During the summer months (July - August), students complete a laboratory-based original research project on an aspect of a relevant organism, for submission by early September. Projects may take place within the School or with collaborating scientists in other colleges or institutes in the UK or overseas.

The majority of students who undertake projects abroad receive financial support for flights from the School's trust funds set up for this purpose

Course Accreditation

The Royal College of Pathologists accepts the course as part of the professional experience of both medical and non-medical candidates applying for membership. The course places particular emphasis on practical aspects of the subjects most relevant to current clinical laboratory practice and research.

Find out how to apply here - http://www.lshtm.ac.uk/study/masters/msmm.html#sixth



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Who is it for?. This course will help you become part of the newest and fastest growing specialty in healthcare by understanding how to apply informatics solutions to develop high-quality and sustainable healthcare. Read more

Who is it for?

This course will help you become part of the newest and fastest growing specialty in healthcare by understanding how to apply informatics solutions to develop high-quality and sustainable healthcare.

It has been designed for health professionals who wish to enhance their careers with an informatics qualification. It will also appeal to computer scientists, engineers and others with relevant technical or professional qualifications who wish to move into a successful career involving the application of informatics in the health service.

Objectives

The Health Informatics MSc at City, University of London aims to develop future leaders in the field who will transform healthcare with sustainable, informatics-led approaches, and is the only MSc in the UK to be accredited by the British Computer Science Society.

High-quality teaching combines both theory and practice, with a strong focus on real-world applications including electronic health records, clinical data management and analytics, mobile technology and telehealth. Teaching is supported by guest lectures from medicine and industry. Furthermore, you will be part of a multi-professional and strongly international cohort bringing together many points of view on national and international computerised healthcare initiatives.

Accreditation

Accredited by BCS, The Chartered Institute for IT for the purposes of partially meeting the academic requirement for registration as a Chartered IT Professional.

Internships

As a postgraduate student on a Computing and Information Systems course, you will have the opportunity to complete up to six months of professional experience as part of your degree.

Our longstanding internship scheme gives you the chance to apply the knowledge and skills gained from your taught modules within a real business environment. An internship also provides you with professional development opportunities that enhance your technical skills and business knowledge.

Internships delivered by City, University of London offer an exceptional opportunity to help you stand out in the competitive IT industry job market. The structure of the course extends the period for dissertation submission to January, allowing you to work full-time for up to six months. You will be supported by our outstanding Professional Liaison Unit (PLU) should you wish to consider undertaking this route.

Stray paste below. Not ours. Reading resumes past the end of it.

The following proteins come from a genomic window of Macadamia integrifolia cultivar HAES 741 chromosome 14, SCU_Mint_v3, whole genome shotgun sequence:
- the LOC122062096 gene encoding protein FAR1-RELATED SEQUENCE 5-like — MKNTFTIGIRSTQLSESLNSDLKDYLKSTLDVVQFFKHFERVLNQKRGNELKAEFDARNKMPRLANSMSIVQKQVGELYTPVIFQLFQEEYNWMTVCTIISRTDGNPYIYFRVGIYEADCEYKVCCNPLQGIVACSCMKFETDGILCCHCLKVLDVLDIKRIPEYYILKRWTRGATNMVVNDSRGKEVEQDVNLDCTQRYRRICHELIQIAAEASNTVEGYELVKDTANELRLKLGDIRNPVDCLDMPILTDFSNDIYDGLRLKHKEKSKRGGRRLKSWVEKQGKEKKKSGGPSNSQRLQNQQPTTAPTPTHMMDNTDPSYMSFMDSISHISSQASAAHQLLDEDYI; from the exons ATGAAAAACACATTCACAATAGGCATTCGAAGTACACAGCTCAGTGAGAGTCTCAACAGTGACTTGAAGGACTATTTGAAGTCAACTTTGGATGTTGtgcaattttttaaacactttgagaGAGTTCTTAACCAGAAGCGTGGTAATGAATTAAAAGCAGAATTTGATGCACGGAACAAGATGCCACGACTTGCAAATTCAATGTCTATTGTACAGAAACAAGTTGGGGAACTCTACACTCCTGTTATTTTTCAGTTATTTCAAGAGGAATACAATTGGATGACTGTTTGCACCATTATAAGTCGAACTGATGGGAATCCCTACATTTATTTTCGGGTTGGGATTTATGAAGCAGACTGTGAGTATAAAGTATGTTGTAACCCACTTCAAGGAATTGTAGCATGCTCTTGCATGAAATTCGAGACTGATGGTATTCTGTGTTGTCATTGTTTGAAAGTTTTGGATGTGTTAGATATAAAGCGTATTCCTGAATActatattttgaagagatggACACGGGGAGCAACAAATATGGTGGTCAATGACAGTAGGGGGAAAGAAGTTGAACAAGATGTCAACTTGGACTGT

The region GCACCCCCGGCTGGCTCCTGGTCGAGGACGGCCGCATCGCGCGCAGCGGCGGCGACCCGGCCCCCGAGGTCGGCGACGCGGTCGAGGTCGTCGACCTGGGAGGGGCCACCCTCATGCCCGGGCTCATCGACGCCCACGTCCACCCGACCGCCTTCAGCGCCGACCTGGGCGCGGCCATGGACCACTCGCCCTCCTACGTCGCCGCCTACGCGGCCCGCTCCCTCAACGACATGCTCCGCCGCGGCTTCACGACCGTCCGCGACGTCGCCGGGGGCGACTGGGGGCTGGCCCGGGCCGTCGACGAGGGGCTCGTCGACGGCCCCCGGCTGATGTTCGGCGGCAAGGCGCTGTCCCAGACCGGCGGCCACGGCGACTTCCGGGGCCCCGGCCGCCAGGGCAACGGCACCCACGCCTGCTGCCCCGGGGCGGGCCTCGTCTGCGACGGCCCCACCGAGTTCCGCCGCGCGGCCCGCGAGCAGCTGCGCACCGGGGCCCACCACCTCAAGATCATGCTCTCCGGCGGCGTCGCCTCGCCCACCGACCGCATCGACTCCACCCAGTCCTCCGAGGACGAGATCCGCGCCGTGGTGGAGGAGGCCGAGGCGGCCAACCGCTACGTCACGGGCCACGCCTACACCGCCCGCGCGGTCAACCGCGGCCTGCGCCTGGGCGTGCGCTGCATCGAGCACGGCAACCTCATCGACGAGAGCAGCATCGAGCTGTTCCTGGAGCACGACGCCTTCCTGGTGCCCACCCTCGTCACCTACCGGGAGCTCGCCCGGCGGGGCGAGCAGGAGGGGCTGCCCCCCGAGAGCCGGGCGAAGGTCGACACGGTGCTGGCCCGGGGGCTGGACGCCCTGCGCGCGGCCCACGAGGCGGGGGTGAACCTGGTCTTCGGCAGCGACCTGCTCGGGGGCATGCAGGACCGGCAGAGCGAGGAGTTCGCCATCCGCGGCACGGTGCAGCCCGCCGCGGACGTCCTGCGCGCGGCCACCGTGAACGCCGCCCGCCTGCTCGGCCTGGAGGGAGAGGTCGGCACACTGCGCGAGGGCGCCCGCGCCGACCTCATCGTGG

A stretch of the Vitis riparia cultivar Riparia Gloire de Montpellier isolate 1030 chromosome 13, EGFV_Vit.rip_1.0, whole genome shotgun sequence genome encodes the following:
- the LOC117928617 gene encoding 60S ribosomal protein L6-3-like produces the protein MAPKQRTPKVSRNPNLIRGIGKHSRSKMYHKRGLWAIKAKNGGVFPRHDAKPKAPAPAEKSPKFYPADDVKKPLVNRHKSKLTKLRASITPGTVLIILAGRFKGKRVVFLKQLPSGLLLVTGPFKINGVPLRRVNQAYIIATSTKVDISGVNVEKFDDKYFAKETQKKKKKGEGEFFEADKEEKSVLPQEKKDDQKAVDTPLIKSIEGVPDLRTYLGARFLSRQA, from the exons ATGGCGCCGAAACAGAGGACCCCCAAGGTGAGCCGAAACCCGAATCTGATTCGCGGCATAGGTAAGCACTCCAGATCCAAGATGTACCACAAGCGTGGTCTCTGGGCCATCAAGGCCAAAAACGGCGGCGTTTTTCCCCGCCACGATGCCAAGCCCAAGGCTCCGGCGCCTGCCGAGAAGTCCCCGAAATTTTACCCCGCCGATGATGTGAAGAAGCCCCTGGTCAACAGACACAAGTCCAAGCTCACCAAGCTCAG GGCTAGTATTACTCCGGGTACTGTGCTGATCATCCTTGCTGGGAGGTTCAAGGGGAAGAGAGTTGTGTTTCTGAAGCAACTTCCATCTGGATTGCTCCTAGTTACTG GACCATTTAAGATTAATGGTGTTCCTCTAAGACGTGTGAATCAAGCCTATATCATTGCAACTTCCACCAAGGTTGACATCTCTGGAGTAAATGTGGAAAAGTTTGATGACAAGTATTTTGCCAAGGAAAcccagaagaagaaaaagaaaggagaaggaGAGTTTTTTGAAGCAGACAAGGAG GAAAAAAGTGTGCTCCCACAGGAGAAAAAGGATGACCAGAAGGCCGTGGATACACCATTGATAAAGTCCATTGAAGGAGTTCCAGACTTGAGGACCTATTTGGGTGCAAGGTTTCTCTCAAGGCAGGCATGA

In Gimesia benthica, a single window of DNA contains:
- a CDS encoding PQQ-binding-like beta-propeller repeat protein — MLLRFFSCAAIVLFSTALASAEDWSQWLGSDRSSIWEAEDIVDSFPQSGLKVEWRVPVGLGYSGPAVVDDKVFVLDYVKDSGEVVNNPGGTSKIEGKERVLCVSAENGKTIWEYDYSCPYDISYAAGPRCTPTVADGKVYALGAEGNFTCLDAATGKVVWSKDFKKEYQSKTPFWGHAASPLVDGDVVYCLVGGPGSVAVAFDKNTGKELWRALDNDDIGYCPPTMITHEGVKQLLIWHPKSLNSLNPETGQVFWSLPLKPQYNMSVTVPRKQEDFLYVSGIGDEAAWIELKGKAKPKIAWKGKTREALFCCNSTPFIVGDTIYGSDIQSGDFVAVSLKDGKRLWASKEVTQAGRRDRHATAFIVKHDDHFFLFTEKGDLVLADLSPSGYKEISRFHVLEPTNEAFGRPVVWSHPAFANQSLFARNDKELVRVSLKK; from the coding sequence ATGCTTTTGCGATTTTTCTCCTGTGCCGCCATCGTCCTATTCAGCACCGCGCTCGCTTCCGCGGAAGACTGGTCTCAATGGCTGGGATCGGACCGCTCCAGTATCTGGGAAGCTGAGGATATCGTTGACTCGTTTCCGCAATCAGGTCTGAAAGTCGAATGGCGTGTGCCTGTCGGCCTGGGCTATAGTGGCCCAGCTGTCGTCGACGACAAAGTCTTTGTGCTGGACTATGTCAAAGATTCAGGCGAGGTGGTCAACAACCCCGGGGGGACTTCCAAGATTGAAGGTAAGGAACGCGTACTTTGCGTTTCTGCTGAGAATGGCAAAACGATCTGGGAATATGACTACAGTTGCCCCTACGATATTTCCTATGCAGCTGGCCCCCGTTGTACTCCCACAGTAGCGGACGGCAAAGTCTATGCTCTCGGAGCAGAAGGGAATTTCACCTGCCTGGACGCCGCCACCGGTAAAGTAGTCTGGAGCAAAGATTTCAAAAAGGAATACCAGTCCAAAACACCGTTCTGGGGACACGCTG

Teaching and learning

High-quality teaching is delivered by research-active academics from City, University of London. Specialist industry professionals also participate in teaching and learning, ensuring that students learn the knowledge and skills most valued by industry.

Teaching combines both theory and practice, with a strong focus on real-world applications including electronic health records, clinical data management and analytics, mobile technology and telehealth. You will also undertake an independent research project.

All taught modules are delivered through a combination of lectures, interactive workshops, tutorials and activities supported by the University's online learning environment.

Taught modules are generally assessed through a combination of coursework and examination, although some modules are 100% coursework based (e.g. Data Analysis with Healthcare Application, Information Architecture and Project Management). Examinations focus on applying health informatics theories to realistic clinical scenarios. Coursework assignments centre on analysing real world problems, developing computational models and systems to solve these problems and producing written reports and documentation.

The taught component of the MSc is worth 66.67% and the independent research project is worth 33.33%. The independent research project allows students to conduct original research on a health informatics topic of their choice

Upon successful completion of eight modules and the independent research project, you will be awarded a master’s level qualification. Alternatively, if you do not complete the dissertation but have successfully completed the taught component you will be awarded a postgraduate diploma. Successful completion of four modules will lead to the award of a postgraduate certificate.

Modules

The MSc comprises of 180 credits.

You will study six core modules and two elective modules. You will also undertake an independent research project.